You have been identified with narrow angles. This is a very common condition that is associated with smaller eyes; smaller eyes have smaller structures, including narrower angles. You were born with this structural variation. Figure 1 explains the anatomy of the front of our eye and the angle.
Figure 1. Anatomy of an open angle and a closed angle. This diagram depicts the structures of the front of the eye. The ‘angle’ is where the iris and the cornea meet and it houses the drainage structure of our eye called the trabecular meshwork. The blue arrows show the flow of aqueous humor, which is the fluid that fills the front part of our eye. Aqueous humor is produced by the ciliary body and in an open angle, is drained by the trabecular meshwork as depicted in the left half of the diagram. In the most extreme case of a narrow angle, the aqueous humor cannot drain into the trabecular meshwork because the iris obstructs flow of aqueous humor into the drainage structure. This can lead to increased eye pressure because aqueous humor is still being produced at the same rate, but not being drained at the same rate. In the case of narrow angles, the iris can sometimes partially obstruct the flow of aqueous humor into the drainage structure of the eye.
Narrow angles are associated with a risk for raised intraocular pressure due to restricted outflow of aqueous humor leading to a buildup of aqueous humor in the eye. This can happen especially when the iris muscle contracts to enlarge the pupil such as in dim light settings or with pharmacological dilation. When the iris muscle contracts, it bunches up into the angle and can partially or fully obstruct the angle into which the aqueous humor drains. If the pressure in eye is raised for an extended period of time (months or years) or if the eye experiences repeated high pressure spikes from pupil dilation, it can cause damage to some of the structures of the back of the eye. Your eye doctor will work with you to minimize the risk of raised pressure in the eye by monitoring your angles regularly, checking the structures in the back of your eye for any evidence of damage, and/or referring you to an eye specialist for a simple procedure called laser peripheral iridotomy.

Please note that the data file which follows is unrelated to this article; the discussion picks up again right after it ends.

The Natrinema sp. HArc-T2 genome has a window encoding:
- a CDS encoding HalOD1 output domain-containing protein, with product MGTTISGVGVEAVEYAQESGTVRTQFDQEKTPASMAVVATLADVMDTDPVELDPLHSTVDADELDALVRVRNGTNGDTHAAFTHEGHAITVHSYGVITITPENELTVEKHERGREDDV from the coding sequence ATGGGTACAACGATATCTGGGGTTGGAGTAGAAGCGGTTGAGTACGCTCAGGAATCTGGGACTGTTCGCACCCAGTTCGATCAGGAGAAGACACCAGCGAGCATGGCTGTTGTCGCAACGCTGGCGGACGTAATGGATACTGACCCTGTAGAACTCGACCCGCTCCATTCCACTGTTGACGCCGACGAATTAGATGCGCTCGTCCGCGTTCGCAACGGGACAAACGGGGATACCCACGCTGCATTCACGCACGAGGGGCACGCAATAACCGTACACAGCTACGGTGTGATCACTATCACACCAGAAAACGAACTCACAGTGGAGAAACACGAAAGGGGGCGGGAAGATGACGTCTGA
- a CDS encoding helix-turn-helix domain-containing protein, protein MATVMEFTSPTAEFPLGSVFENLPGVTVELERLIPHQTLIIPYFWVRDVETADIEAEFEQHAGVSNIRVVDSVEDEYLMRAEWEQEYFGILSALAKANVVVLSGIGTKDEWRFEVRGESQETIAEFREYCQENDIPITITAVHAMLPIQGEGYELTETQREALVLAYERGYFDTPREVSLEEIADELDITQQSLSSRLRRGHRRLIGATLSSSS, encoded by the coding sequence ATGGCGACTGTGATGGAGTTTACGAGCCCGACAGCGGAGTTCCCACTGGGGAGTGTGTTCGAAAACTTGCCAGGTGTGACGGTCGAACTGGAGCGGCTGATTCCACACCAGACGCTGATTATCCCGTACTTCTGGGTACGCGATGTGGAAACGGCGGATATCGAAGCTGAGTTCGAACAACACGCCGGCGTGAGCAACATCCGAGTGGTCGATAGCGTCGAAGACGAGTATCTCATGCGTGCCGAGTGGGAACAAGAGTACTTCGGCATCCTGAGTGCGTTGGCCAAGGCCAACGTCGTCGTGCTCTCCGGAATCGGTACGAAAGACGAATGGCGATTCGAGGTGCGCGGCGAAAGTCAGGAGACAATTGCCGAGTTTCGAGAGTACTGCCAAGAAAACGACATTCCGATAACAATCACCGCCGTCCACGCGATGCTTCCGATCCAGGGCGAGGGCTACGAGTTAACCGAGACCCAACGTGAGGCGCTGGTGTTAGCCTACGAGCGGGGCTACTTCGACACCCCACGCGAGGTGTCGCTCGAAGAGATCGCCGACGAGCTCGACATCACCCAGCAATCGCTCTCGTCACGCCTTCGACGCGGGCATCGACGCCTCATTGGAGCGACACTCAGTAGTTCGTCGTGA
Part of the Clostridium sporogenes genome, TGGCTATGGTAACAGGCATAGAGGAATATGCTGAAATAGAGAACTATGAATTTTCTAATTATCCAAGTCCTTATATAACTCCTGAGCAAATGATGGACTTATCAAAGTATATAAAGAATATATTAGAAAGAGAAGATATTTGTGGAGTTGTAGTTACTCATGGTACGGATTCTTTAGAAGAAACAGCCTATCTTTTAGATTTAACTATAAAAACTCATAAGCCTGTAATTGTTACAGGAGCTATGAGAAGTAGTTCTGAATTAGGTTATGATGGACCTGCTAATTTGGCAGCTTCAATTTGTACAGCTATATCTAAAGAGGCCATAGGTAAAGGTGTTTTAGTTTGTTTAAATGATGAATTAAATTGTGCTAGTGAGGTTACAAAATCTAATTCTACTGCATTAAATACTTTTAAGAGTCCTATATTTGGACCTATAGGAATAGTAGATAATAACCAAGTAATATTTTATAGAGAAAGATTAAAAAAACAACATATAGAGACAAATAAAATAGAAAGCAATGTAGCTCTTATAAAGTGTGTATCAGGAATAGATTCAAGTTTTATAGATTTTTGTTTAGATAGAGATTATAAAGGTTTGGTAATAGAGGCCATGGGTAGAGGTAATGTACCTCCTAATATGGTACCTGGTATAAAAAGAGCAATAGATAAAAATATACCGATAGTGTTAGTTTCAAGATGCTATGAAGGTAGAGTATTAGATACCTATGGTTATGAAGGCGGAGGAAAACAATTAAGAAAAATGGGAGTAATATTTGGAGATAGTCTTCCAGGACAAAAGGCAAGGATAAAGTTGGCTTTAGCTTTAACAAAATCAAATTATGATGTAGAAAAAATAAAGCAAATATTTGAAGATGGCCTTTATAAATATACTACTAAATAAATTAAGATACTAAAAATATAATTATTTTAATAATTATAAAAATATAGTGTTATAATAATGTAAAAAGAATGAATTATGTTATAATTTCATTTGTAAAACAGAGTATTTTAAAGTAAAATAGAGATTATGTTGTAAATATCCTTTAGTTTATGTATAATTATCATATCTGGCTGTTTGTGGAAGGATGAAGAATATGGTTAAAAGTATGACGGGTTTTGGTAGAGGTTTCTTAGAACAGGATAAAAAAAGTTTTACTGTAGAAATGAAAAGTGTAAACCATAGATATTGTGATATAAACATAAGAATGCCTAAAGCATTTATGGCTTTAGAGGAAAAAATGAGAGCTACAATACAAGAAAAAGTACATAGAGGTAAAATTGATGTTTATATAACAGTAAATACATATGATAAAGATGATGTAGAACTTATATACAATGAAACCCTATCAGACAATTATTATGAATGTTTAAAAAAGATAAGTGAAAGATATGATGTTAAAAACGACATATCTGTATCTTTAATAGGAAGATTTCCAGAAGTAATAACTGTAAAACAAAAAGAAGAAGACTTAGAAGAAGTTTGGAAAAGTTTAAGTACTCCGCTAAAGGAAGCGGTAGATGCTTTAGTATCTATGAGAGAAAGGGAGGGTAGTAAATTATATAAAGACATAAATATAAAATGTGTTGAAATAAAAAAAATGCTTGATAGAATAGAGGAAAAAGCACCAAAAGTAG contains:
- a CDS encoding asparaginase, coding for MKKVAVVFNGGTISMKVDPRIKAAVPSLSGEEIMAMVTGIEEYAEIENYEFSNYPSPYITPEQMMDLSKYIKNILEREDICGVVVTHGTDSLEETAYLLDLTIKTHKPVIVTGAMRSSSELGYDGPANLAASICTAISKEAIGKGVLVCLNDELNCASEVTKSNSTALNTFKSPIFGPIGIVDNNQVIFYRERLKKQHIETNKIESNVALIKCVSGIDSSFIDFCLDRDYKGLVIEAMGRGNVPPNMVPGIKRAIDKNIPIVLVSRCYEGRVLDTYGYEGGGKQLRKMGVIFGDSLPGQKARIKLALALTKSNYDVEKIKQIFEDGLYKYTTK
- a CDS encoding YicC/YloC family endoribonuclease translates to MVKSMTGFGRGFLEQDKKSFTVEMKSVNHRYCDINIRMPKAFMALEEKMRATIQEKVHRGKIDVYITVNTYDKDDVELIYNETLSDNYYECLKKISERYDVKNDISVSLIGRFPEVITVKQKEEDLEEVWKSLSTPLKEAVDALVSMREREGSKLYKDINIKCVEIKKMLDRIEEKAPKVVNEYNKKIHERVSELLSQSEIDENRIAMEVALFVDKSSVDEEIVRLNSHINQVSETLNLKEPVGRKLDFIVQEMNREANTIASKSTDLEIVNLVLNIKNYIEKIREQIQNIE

Laser peripheral iridotomy (LPI) is a very simple, painless and fast procedure that helps to increase the drainage of aqueous humor to prevent buildup of pressure in the eye. Figure 2 explains the procedure. You will be sitting in a machine where your chin and forehead rest. The doctor will ask you to be very still and you will see some bright flashing lights. Afterwards, the doctor may give you some eyedrops. You can resume your normal daily activities after the procedure. This procedure will prevent the pressure in your eye from being high or spiking during dilation. Routine visits to your eye doctor after this procedure are still required to ensure that your eye pressure is normal, that the peripheral iridotomy remains open and to ensure that your ocular health is normal.
Figure 2. Peripheral laser iridotomy. An eye specialist will use a laser beam to open a hole (iridotomy) in the iris as seen in the left hand figure. This will not cosmetically alter the way that your eye looks. As seen in the right hand figure, aqueous humor can flow through this iridotomy into the drainage system, even when the iris bunches up to open up the pupil such as in dim lighting or pharmacological dilation during your routine eye examinations. With this iridotomy, the risk of raised intraocular pressure is reduced.